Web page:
• Summary
  • Contents
  • Subject index

The discipline of communication has grown in popularity from the time professors of journalism and speech decided, in the mid-1960s, that the term “communication” was an excellent general descriptor for the theory and research that each group aspired to create.  Over time, the two groups grew closer and recognized significant overlap in their theoretical and research interests, but there were also differences in their traditions that kept them apart.  While both groups agreed that communication is a practical discipline, journalism professors focused a great deal of their attention on the education of media professionals.  Speech professors, on the other hand, often were more oriented to the liberal arts and valued the fact that communication could be approached from a variety of traditions, including the arts, ...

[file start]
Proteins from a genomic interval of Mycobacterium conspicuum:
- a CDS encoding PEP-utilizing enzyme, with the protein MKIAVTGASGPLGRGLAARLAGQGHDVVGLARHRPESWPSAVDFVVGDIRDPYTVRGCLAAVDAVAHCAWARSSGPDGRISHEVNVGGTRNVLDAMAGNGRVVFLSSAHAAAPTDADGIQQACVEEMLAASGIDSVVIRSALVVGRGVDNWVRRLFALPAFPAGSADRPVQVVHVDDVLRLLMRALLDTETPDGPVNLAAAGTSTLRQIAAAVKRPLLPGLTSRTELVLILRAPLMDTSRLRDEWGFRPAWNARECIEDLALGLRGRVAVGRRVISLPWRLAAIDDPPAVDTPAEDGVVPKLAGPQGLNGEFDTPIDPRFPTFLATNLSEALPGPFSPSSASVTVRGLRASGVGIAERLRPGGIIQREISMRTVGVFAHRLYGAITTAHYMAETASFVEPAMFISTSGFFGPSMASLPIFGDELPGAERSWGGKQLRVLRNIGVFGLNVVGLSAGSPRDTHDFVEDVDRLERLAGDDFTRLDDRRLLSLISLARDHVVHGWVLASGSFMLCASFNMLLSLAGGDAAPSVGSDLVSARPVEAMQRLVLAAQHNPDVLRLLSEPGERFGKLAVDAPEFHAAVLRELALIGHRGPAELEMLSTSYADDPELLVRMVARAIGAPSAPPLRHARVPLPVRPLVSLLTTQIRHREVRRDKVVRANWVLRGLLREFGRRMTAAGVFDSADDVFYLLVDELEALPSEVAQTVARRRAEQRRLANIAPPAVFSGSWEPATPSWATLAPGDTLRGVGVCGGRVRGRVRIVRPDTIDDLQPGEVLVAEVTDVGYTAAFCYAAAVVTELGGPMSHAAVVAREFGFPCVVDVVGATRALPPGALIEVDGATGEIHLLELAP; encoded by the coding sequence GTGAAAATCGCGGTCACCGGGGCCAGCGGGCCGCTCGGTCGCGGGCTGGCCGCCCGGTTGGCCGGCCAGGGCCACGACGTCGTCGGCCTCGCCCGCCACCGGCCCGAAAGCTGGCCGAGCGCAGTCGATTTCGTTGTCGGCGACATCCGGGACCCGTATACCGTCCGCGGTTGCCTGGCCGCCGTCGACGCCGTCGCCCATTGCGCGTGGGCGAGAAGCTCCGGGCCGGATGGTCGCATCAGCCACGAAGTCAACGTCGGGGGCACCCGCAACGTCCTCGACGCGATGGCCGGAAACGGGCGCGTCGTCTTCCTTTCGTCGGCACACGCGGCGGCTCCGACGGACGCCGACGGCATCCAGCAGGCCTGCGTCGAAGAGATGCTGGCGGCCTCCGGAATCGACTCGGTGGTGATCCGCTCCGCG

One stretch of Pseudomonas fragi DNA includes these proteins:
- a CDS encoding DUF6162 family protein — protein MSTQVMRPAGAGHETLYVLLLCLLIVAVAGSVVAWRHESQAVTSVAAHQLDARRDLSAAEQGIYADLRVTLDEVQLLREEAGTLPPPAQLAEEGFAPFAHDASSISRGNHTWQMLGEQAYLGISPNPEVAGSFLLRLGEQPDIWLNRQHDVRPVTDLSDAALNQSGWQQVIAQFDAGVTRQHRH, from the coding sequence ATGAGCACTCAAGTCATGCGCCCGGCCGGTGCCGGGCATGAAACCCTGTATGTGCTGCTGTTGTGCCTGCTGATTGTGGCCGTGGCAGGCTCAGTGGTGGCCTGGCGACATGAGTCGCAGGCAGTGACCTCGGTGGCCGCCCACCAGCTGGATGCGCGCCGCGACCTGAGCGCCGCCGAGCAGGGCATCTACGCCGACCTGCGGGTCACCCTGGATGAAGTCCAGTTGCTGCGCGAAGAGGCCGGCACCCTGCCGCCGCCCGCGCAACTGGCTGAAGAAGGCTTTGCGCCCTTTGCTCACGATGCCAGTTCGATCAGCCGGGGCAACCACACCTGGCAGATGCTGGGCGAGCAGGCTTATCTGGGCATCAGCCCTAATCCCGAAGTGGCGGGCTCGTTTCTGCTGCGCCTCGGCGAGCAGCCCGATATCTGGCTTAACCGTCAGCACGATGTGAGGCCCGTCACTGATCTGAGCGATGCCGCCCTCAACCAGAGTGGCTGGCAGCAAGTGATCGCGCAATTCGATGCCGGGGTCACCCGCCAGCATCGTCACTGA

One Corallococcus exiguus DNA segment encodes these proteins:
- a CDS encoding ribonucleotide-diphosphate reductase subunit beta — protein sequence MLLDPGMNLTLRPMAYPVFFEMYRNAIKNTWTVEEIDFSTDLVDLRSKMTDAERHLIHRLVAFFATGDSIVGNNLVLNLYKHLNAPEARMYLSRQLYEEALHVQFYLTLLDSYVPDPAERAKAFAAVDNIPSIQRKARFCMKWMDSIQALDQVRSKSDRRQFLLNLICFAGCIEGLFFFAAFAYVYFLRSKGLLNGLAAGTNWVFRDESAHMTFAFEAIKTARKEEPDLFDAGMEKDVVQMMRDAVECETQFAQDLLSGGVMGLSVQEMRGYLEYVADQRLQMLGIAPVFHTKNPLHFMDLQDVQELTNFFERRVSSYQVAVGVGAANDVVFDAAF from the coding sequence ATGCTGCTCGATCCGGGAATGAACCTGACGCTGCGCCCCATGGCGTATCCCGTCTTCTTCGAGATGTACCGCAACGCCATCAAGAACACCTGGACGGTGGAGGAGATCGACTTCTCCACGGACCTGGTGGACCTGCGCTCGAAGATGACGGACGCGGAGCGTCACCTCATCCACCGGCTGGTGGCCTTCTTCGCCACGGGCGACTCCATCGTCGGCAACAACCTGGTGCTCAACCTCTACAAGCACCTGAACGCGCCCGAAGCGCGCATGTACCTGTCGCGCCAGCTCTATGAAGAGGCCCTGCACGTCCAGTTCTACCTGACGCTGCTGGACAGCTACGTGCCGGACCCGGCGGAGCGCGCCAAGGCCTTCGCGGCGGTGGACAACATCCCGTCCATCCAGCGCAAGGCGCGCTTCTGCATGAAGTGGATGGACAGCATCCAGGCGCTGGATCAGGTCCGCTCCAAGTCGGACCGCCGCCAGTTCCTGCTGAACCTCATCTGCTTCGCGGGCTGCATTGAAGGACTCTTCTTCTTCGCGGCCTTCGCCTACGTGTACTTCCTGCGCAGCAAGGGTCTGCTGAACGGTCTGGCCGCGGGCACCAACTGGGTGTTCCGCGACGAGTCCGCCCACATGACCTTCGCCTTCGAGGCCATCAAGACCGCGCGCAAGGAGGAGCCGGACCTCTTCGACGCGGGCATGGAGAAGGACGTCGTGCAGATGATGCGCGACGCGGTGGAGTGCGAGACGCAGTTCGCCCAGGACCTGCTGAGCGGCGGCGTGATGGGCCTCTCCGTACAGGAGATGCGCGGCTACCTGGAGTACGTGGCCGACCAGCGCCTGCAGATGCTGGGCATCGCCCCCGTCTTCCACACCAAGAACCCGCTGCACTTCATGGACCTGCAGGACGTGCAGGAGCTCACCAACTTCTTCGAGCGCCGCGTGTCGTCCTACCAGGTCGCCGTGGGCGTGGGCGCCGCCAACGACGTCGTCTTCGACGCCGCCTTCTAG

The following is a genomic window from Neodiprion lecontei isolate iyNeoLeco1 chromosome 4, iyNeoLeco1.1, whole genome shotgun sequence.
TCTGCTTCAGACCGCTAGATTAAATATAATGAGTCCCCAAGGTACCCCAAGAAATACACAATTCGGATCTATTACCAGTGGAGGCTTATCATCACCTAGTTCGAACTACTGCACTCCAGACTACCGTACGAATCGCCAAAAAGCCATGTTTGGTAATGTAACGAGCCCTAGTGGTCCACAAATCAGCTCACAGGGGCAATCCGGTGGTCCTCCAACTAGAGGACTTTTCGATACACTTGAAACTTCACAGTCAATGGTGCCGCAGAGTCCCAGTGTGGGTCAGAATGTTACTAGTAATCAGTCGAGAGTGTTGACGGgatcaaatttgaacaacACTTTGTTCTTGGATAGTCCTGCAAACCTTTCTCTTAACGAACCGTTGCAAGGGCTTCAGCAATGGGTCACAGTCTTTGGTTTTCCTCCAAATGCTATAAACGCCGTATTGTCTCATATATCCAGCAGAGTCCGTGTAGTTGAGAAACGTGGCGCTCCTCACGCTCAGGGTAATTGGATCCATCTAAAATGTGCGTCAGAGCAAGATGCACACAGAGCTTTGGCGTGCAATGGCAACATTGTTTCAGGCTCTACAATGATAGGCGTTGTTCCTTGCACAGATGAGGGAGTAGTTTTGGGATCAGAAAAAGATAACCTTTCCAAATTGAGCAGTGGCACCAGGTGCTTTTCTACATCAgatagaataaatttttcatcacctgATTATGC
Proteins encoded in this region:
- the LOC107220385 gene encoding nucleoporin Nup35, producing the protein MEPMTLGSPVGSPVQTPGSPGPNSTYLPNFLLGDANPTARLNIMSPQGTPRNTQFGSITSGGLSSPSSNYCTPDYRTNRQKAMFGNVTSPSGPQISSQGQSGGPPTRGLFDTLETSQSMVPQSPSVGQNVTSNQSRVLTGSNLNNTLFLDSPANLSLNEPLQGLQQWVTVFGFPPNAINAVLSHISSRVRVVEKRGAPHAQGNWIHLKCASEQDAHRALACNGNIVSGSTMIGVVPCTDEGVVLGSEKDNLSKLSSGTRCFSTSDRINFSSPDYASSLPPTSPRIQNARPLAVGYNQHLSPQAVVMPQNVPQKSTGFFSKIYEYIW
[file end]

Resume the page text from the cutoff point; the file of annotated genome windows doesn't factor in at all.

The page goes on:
Message Construction and Editing
Message construction and editing

Individuals communicate to achieve a number of gratifications, including pleasure, affection, inclusion, escape, relaxation, and control (Rubin, Perse, & Barbato, 1988). Research examining the message features that most effectively produce these benefits has produced well-established literatures on communication effects such as persuasion (Dillard & Pfau, 2002), conflict management (Oetzel & Ting-Toomey, 2006), and group decision making (Hirokawa & Poole, 1996). Although the aforementioned scholarship provides useful insights, researchers have also studied the processes by which individuals construct messages intended to achieve these ends. These studies have focused on skills that might facilitate or hinder the construction of effective messages (e.g., Greene & Burleson, 2003). This chapter defines message construction and then examines the theory, methods, applications, and future ...

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